American expat director Jake Wachtel was teaching a film course in Cambodia when inspiration struck for his futuristic reincarnation mystery ‘Karmalink.’ He then enlisted his two favorite students to star in the film and even help write the script.
BY ALEX RITMAN
It was on day four of a 10-day silent meditation retreat in Cambodia that Jake Wachtel began arranging ideas about reincarnation and implanted memories that had been fermenting in his mind for several months into what he calls a “fully-fledged movie.” That film would eventually become his feature debut Karmalink, a gripping and uniquely spun Khmer-language sci-fi mystery set in a near-future Phnom Penh that is now opening Venice’s Critics’ Week sidebar.
“I came out of that meditation retreat feeling like, whoa, I really like this idea now and want to put everything into it,” he says.
As well as leaving the retreat having devised the main story of Karmalink — in which a teenage Cambodian boy teams up with a street-smart girl from the same poor neighborhood to help unravel a mystery he believes is hidden in his past-life dreams — Wachtel came away with another realization: the two main roles should go to his two favorite students from one of his film classes.
A Palo Alto-raised Californian, Wachtel had moved to Phnom Penh in 2014 to teach a yearlong course in filmmaking to children living in disadvantaged areas of the city, part of the Filmmakers Without Borders initiative. Inspired by the community he was living among and growing to love, the rapid pace of change in the country (“there were two skyscrapers in Phnom Penh when I arrived — there are now 30,” he says), plus Kazuo Ishiguro’s dystopian sci-fi novel Never Let Me Go, he began dreaming up his own “Buddhist Cambodian” version. But rather than kids being cloned for their organs, in his tale they were having memories implanted in their heads, memories they thought were linked to reincarnation.
Even before knowing whether the film would ever be actually made, Wachtel wrote his two lead characters based on the personalities of his two fave pupils, Leng Heng Prak and Srey Leak Chhith, who had both grown up in Phnom Penh’s Tralop Bek neighborhood, where the film is set.
“Lang Heng is the consummate dreamer with his head in the clouds who wants to help people, while Srey Leak is a head shorter than everyone else but tough as nails and kind of has this really serious attitude,” he says. “I think the light-bulb moment was realizing that that she would play the detective, that she was the Cambodian version of Sherlock.”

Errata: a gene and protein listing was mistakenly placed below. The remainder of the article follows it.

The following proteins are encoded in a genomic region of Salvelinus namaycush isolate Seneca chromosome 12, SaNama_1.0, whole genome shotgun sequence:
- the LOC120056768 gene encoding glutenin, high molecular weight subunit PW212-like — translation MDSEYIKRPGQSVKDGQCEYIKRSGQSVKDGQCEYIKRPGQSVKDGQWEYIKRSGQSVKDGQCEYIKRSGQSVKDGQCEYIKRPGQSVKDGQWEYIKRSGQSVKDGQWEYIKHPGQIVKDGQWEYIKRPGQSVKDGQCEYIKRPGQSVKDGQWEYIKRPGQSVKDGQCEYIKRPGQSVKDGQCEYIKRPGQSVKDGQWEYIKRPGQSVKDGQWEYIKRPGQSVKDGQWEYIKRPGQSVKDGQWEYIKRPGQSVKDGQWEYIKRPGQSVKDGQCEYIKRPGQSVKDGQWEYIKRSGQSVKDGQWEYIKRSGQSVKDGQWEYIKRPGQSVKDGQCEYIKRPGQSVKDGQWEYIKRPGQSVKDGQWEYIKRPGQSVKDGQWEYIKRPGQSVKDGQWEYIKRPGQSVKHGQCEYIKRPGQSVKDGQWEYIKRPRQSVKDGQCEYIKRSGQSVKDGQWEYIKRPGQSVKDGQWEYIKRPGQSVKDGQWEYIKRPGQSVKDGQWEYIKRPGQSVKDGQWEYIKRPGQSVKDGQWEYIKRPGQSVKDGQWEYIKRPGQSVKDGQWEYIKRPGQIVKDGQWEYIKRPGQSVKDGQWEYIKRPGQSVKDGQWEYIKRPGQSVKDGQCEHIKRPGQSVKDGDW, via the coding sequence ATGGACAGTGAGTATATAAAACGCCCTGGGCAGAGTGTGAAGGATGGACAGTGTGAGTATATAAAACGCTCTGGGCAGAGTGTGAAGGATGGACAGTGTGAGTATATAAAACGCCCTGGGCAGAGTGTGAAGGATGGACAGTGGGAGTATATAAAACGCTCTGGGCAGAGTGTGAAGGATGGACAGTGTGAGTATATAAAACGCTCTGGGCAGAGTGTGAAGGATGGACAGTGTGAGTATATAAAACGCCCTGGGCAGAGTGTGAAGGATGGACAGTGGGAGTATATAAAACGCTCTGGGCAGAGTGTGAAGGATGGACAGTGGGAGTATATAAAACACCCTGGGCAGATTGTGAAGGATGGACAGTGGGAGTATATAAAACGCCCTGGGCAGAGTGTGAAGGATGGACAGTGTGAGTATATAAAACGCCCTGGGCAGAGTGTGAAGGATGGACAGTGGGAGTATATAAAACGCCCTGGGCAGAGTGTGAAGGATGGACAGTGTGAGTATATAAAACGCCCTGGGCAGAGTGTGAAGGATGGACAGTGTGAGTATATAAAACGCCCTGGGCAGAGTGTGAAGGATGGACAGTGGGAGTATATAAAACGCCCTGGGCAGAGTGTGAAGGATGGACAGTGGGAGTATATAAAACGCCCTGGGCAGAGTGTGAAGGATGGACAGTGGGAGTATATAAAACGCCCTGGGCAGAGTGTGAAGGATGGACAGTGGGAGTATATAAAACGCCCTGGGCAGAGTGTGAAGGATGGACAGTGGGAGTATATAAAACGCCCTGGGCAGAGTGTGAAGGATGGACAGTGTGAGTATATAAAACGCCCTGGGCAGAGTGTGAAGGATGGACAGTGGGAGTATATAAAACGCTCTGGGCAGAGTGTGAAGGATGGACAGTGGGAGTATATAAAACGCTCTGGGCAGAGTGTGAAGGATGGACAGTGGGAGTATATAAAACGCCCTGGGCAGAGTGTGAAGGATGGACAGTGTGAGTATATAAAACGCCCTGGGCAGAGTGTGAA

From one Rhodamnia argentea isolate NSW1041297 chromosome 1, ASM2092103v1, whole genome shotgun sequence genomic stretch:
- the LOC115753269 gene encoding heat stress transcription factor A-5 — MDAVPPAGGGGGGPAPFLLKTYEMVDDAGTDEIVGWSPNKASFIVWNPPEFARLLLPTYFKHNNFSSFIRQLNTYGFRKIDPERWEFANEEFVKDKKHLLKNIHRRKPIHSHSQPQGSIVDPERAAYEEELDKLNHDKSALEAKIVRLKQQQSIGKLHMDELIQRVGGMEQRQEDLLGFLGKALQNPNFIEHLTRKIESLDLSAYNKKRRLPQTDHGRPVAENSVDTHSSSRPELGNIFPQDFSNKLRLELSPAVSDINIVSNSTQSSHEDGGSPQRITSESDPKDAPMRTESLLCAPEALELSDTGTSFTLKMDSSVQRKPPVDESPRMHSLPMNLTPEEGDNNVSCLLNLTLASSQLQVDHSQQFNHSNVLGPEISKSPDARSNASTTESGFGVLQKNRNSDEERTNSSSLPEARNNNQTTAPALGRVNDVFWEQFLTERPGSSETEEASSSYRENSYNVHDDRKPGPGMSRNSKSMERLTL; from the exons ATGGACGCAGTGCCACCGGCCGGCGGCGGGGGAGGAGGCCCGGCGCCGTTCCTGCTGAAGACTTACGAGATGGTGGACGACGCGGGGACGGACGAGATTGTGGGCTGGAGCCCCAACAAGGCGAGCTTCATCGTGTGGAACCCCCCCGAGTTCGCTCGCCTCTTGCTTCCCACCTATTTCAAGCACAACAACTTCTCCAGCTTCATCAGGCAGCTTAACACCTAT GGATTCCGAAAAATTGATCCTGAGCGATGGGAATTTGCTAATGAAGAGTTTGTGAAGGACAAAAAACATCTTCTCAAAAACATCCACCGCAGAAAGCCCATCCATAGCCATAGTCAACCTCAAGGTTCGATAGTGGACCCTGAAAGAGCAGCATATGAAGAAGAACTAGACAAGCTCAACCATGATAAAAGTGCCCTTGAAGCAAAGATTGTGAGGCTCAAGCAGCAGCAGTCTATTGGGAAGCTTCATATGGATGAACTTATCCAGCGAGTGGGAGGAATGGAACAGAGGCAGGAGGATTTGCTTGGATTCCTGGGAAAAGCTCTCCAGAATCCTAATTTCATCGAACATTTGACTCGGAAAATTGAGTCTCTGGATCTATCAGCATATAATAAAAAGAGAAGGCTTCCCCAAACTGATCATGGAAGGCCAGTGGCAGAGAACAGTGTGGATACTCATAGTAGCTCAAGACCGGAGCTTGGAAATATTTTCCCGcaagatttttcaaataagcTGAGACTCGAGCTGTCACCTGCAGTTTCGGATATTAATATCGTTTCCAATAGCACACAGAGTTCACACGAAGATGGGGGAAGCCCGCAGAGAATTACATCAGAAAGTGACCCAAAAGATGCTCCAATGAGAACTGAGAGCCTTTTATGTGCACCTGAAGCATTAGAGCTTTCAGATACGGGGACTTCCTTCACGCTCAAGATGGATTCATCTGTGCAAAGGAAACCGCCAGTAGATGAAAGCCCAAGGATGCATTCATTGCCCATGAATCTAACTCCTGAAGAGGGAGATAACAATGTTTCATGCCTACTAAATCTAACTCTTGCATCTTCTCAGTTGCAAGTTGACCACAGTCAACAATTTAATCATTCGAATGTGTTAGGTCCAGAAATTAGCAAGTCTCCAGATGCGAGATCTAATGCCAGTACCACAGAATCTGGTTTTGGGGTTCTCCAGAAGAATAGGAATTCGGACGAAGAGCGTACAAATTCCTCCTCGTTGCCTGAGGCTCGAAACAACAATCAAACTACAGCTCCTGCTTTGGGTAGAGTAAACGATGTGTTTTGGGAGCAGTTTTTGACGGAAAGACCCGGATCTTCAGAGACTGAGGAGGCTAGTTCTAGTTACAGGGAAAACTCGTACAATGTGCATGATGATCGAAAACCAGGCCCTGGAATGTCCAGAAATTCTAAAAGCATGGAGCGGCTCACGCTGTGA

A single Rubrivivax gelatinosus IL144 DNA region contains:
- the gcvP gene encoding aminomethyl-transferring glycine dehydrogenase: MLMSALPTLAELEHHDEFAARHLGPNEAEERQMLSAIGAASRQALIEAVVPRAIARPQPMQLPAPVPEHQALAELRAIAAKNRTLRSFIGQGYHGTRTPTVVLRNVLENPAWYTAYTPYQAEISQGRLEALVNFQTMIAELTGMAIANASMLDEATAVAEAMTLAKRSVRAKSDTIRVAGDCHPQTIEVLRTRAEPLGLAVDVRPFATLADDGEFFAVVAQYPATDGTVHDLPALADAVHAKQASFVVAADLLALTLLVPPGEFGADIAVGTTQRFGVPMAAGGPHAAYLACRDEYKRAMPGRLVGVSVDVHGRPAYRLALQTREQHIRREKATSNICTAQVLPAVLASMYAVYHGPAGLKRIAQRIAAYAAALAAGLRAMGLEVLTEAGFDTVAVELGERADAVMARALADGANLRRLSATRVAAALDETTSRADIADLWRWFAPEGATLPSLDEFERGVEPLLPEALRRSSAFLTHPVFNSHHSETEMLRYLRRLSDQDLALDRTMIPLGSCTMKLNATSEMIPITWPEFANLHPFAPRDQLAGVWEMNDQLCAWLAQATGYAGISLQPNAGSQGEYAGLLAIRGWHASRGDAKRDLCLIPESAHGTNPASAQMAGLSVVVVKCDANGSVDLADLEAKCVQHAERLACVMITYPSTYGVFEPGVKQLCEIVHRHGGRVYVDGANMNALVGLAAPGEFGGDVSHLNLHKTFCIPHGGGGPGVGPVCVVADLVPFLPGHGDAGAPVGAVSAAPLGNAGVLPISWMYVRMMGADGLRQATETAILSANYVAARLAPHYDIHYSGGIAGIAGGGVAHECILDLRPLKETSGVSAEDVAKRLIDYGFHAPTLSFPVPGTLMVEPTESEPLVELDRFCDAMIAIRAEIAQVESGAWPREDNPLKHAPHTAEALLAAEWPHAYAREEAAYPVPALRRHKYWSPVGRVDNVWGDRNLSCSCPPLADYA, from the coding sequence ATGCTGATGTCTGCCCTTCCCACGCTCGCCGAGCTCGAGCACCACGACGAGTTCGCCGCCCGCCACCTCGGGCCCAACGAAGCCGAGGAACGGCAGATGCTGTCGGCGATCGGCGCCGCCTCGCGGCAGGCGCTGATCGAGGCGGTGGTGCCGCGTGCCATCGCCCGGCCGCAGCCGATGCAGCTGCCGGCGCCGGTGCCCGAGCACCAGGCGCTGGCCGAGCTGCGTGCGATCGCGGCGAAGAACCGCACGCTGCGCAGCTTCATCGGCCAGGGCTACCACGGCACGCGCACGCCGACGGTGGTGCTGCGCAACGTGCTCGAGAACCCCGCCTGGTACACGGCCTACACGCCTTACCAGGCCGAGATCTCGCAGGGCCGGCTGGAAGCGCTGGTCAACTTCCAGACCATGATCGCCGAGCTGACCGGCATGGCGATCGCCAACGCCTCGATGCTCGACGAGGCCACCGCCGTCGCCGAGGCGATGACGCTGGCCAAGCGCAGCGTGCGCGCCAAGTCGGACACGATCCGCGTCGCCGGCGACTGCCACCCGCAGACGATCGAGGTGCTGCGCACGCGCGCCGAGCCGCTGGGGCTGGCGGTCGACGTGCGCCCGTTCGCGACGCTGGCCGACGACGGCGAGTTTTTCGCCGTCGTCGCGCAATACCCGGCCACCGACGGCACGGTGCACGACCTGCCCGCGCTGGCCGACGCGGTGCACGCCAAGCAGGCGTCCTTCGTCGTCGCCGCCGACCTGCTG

Developing the film became a highly collaborative process with Wachtel’s young talent, who would come over to his house several times a week to rehearse scenes and discuss the story. They also helped with the script, which he had translated into Khmer by a friend who dropped out of med school to become a filmmaker.
“But he couldn’t write in the same vernacular that the kids were using socially, so they rewrote a lot of the dialog with me,” he says.
After years of honing his script — which Wachtel also ran past several Cambodian friends as part of efforts to ensure local authenticity — Karmalink’s eventual shoot lasted some 37 days, predominantly in and around Phnom Penh.
But it was while Wachtel was deep in the film’s edit in late 2020 when tragedy struck the production. Leng Heng — whose family the filmmaker had come to know so well that he even moved into their neighboring house as he worked on later script edits — passed away, something Wachtel is still coming to terms with. After it happened, he says he plunged into crisis mode, questioning whether or not he could — or should — continue with the film. He went on another meditation retreat and emerged feeling with a what he says was a “really strong sense of resolve” about what he was working on.
“But it’s so tragic. I remember after finishing shooting the movie having this conversation with Leng Heng and Srey Leak and being like, I can’t wait for the moment that we’re all old and sitting back and talking about this crazy thing that we did together,” he says. “I’m so proud of him and what he did, but there’s so much regret that he doesn’t get to see it.”